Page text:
HISTORICAL CONTEXT DACIA – year 106 CE.    The war between the Dacians and Romans was coming to an end. Under the leadership of King Decebal, the Dacians resisted heroically. Trajan, the Roman emperor, had deployed the entire Roman army to ensure his victory. He wanted to get hold of the gold of Dacia and in particular eliminate the threat of the Dacians and their allies on the eastern boundaries.
   The last remaining Dacian fortification, the citadel in the Orastiei Mountains, fell into enemy hands. In spite of its fierce resistance, the city of Sarmisegetusa was put under siege and conquered. Some of those who had defended it, Decebal being one of them, managed to get out of the stronghold and decided to keep up the resistance against the Romans within the country. Decebal, hunted down by the Roman cavalry, chose to take his own life rather than being captured alive by his enemies. His name was remembered in History and became legendary!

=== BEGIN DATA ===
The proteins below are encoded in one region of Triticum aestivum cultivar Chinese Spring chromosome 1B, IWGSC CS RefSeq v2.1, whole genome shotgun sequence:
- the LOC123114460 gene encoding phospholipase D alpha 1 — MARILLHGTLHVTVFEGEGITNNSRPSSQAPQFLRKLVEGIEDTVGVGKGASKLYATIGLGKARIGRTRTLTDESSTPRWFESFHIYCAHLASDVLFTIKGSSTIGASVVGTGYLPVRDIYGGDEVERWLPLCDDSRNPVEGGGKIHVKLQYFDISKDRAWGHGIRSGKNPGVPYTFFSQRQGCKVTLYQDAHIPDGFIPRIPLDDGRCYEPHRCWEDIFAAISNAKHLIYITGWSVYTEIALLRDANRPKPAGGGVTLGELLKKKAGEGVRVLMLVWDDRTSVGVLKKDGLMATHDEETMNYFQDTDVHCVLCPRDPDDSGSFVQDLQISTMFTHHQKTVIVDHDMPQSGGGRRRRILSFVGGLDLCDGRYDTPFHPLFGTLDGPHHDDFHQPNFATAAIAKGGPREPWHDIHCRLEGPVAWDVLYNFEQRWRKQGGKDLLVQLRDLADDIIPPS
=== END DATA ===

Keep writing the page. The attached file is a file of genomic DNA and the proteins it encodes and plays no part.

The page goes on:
Dion Cassius – one of the most famous historians in ancient times - described Decebal as someone “most cunning in his war plans, and skilled in their implementation, he knew how to choose the right moment to attack the enemies, as well as when to make a timely retreat. He was ingenious in laying snares, and a valiant fighter who knew how to make the most of victory, but by the same token he could also concede defeat knowing he had fought well. This is why he was much feared by the Romans”.
   Pliny the Younger also recalled the Dacian King’s obduracy while writing his epistles to the emperor Trajan. In them he referred to what had happened to Decebal who “had been removed from his home, although he had been driven out while he was still alive, he never lost hope” (from Epistolae, VIII, 4, 2 from Pliny the Younger to Trajan).